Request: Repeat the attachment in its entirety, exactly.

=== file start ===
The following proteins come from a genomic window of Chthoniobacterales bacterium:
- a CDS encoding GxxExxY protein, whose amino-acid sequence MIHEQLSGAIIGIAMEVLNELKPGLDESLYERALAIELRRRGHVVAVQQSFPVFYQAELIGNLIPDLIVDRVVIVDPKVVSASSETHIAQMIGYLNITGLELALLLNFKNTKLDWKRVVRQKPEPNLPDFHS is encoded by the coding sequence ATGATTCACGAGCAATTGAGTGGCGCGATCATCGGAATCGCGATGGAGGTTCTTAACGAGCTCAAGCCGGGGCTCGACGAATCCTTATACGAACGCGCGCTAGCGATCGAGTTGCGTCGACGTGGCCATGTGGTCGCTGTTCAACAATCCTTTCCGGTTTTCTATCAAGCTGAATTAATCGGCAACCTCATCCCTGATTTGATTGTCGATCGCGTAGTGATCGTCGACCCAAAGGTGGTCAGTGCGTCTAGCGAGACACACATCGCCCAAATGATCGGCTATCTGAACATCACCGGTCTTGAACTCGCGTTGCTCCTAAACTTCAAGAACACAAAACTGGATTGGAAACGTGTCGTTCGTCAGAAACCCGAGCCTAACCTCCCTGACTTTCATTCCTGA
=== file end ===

The following proteins come from a genomic window of Chthoniobacterales bacterium:
- a CDS encoding GxxExxY protein, whose amino-acid sequence MIHEQLSGAIIGIAMEVLNELKPGLDESLYERALAIELRRRGHVVAVQQSFPVFYQAELIGNLIPDLIVDRVVIVDPKVVSASSETHIAQMIGYLNITGLELALLLNFKNTKLDWKRVVRQKPEPNLPDFHS is encoded by the coding sequence ATGATTCACGAGCAATTGAGTGGCGCGATCATCGGAATCGCGATGGAGGTTCTTAACGAGCTCAAGCCGGGGCTCGACGAATCCTTATACGAACGCGCGCTAGCGATCGAGTTGCGTCGACGTGGCCATGTGGTCGCTGTTCAACAATCCTTTCCGGTTTTCTATCAAGCTGAATTAATCGGCAACCTCATCCCTGATTTGATTGTCGATCGCGTAGTGATCGTCGACCCAAAGGTGGTCAGTGCGTCTAGCGAGACACACATCGCCCAAATGATCGGCTATCTGAACATCACCGGTCTTGAACTCGCGTTGCTCCTAAACTTCAAGAACACAAAACTGGATTGGAAACGTGTCGTTCGTCAGAAACCCGAGCCTAACCTCCCTGACTTTCATTCCTGA